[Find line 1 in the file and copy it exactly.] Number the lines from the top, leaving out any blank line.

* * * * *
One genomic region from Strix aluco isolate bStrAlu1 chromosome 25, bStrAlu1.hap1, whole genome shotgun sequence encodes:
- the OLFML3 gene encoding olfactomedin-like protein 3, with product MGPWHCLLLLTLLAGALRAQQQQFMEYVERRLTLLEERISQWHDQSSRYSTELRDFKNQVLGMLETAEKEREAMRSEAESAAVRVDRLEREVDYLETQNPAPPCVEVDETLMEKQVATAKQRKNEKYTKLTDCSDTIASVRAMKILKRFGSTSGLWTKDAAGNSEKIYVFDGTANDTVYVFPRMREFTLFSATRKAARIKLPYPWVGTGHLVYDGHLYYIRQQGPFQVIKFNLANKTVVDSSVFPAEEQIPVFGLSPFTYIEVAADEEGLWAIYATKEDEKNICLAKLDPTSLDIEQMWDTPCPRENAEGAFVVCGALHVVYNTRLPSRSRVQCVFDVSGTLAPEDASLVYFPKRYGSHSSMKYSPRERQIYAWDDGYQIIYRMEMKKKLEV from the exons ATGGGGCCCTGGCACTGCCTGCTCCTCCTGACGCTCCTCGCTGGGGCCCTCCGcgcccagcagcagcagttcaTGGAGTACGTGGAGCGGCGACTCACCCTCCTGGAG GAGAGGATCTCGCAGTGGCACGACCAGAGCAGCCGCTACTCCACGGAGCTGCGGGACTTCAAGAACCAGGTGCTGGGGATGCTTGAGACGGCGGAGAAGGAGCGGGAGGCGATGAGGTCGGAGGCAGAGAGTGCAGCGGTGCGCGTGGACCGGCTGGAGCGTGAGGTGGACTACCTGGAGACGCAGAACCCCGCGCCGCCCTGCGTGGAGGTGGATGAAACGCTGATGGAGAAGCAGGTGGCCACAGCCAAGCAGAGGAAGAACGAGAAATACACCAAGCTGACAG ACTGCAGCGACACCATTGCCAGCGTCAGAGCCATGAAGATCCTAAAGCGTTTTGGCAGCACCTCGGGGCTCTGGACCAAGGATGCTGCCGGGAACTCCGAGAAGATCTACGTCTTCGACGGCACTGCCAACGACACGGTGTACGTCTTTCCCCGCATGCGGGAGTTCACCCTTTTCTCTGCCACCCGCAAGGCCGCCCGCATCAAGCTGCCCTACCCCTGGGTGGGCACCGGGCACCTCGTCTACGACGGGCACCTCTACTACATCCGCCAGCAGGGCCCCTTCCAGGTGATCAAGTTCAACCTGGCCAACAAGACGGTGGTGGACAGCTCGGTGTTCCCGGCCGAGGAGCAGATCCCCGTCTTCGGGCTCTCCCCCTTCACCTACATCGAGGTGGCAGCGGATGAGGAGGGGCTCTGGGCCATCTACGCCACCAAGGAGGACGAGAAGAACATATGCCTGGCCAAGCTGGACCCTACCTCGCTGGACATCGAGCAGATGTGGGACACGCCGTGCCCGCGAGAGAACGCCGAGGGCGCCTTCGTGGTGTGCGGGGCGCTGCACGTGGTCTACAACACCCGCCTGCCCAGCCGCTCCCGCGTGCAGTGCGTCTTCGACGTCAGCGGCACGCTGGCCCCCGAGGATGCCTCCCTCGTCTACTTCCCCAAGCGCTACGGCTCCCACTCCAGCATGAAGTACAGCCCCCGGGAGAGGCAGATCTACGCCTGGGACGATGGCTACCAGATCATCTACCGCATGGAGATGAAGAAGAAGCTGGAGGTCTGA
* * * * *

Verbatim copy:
One genomic region from Strix aluco isolate bStrAlu1 chromosome 25, bStrAlu1.hap1, whole genome shotgun sequence encodes: